Activists for law reform in Massachusetts have collected enough votes for seven ballot questions to be filed at the office of Mass. Secretary of State William Galvin Wednesday with the hope that their questions will make it on the 2014 ballot and be voted on by Massachusetts residents.
Brian McNiff, spokesman for Galvin’s office, said each petition needs a signature count of 68,911 before turning the certified signatures in to the Secretary of State’s office on Wednesday.
“They’ve overcome their biggest hurdle, which is getting the 68,000 signatures,” he said. “But now what happens is the Legislature takes it up or not, sometimes they work out some legislation and the petitioners don’t pursue their initiative.”
McNiff said after the House Clerk receives the petitions at the beginning of 2014, the Legislature has until May to take action, but if no action is taken, the petitioners must collect 11,485 additional certified signatures in order for the question to be on the ballot in November.
John Ribeiro, chairman of the Repeal the Casino Deal Coalition, said he has exceeded the amount of signatures needed to get his question to ban casinos in Massachusetts on the ballot.
Ribeiro said the coalition needed to file an injunction in order to begin collecting signatures after Mass. Attorney Gen. Martha Coakley rejected the petition in September. After filing signatures on Wednesday, the group can move forward with their court case against Coakley.
“That court case should be heard from the time of late January to late February, and then if we are successful, we will be in the same situation as every other ballot question,” he said. “We have to collect signatures during May and July, and if we’re successful with that, we’ll be on the ballot in November.”
In addition to the repeal casino initiative, other petitions for proposed ballot questions include a repeal of the gas tax, a raise in minimum wage, sales tax reforms, updates for the bottle deposit law, reforms in patient safety, required sick time, limits in hospital operating margins and constitutional amendments. Not all initiatives have received the number of signatures yet before the Wednesday deadline.
Tank the Gas Tax Hike has collected 87,000 certified signatures for its petition to repeal the legislation passed in July 2013 that indexes the gas tax to inflation, said Holly Robichaud, spokeswoman for the group.
“The gas tax will automatically go up without a vote every year and we believe that if they want to raise our gas tax, they should have to vote on it,” she said. “So we’re basically trying to stop taxation without representation.”
Robichaud said Tank the Gas Tax Hike aims to stop the linkage of the gas tax to inflation so that other taxes are not linked in the future.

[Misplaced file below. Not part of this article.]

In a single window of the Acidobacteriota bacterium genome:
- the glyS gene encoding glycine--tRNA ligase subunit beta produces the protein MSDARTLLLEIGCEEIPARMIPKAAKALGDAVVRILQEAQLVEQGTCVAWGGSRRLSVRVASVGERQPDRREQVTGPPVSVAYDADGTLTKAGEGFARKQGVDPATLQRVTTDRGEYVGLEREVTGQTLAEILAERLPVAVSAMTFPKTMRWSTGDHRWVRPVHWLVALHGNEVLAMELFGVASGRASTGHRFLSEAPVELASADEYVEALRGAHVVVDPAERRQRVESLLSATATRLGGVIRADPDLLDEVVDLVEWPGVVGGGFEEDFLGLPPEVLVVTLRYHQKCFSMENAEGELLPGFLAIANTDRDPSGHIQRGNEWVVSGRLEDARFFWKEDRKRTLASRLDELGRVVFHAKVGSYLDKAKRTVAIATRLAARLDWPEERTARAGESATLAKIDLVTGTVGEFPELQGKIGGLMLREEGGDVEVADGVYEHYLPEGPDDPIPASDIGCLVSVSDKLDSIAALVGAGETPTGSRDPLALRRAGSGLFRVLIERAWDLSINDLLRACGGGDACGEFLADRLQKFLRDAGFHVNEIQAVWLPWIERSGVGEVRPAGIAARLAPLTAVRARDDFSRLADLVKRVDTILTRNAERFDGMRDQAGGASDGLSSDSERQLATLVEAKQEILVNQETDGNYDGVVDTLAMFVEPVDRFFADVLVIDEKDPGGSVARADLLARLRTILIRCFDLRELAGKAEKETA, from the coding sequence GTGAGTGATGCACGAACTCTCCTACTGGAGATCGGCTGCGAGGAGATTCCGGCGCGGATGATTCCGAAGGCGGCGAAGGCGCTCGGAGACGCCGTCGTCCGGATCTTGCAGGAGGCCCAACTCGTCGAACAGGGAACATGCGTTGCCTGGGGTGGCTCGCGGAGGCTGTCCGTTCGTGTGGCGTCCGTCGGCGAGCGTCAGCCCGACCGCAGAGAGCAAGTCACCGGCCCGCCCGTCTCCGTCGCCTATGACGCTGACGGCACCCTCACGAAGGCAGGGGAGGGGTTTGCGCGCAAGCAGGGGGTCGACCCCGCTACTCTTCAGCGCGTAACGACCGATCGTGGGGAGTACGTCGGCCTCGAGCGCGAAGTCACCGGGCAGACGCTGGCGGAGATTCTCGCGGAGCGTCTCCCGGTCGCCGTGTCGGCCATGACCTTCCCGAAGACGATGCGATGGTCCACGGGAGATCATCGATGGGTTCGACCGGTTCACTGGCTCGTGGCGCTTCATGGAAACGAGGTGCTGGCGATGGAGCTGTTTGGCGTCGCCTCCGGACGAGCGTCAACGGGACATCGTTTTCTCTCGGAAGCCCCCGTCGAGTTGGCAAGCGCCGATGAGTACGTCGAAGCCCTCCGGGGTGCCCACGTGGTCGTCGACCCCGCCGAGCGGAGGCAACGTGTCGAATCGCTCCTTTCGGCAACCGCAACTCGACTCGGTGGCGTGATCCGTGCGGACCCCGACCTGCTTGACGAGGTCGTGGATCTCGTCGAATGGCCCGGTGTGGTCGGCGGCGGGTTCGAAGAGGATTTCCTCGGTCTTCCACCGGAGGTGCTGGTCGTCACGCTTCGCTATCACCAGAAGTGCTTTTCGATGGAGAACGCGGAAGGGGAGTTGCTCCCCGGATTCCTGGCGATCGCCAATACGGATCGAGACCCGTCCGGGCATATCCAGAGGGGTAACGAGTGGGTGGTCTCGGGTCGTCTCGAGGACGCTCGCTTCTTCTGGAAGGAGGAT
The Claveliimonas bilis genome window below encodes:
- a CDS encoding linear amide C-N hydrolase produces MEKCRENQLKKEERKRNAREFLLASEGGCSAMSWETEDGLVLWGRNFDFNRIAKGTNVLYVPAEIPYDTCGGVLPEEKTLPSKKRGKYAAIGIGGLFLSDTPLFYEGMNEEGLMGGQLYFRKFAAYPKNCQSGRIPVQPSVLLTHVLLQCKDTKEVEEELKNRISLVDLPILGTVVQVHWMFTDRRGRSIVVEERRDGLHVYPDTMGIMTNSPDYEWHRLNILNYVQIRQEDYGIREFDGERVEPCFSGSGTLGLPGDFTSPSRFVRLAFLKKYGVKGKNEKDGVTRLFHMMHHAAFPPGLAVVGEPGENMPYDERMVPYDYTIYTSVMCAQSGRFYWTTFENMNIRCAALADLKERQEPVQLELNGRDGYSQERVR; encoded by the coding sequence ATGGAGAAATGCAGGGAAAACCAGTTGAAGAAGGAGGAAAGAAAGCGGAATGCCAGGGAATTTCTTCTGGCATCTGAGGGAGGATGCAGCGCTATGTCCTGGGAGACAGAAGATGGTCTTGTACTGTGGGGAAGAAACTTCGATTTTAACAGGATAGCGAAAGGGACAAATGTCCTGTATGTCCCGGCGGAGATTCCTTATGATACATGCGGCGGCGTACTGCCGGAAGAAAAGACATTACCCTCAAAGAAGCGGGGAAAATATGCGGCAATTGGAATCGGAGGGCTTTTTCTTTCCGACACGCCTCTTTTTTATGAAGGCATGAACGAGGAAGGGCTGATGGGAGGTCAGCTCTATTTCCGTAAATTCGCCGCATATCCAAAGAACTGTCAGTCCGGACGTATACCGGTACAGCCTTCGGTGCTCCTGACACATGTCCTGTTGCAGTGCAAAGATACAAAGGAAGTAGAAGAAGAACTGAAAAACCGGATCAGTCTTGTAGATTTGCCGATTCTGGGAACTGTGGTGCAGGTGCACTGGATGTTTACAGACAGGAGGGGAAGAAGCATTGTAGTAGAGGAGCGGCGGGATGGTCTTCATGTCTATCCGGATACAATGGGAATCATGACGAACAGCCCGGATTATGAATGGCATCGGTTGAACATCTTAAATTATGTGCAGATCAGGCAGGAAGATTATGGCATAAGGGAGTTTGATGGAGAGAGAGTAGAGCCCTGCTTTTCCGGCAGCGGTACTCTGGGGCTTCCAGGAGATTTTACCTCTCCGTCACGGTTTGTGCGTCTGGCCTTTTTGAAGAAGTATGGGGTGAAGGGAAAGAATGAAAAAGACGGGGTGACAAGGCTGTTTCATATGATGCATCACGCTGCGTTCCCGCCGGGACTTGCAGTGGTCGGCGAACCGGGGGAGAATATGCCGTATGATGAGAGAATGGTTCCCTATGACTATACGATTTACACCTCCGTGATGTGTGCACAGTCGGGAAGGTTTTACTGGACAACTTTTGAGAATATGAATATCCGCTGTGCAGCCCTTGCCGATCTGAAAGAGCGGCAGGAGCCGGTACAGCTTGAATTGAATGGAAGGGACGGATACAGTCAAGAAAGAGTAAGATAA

“We feel that if they get away with linking the gas tax to inflation, then it will be the income tax or the property taxes next,” she said.
Raise Up Massachusetts, a grassroots effort proposing two different questions regarding workers’ benefits, has collected 96,970 signatures for earned sick time and 111,758 for raising the minimum wage, said Steven Crawford, spokesman for Raise Up Massachusetts.
Several residents said they supported the effort to get questions on the ballot.
Andrew Kimball, 38, of East Boston, said many of the questions that will be on the 2014 ballot are issues government officials should be dealing with rather than citizens voting on them.
“If the gas tax is supposed to be paying for things and we don’t link it to inflation, and it hasn’t been raised in 20 years, … then that’s a significant problem,” he said. “There are certain things that we need the Legislature to figure out, the hard stuff, and not necessarily people that vote making difficult decisions sometimes.”
Haydee Irizarry, 18, of Allston, said the amount of signatures required to get a question on the ballot is reasonable and a good way of getting people involved in government.
“If people have been getting that many signatures, then [getting a question on the ballot] shouldn’t be that hard to achieve,” she said. “It’s a reasonable approach.”
Michelle Ma, 23, of Dorchester, said she is most excited about the question to raise the minimum wage.
“The minimum wage should be raised because in Massachusetts it costs a lot to live here, and it’s so hard to find a job, even if you have a degree and have had a good job in the past, you can’t find another job,” she said. “Minimum wage is not enough to pay for anything and it’s difficult to just get by, so it should be raised.”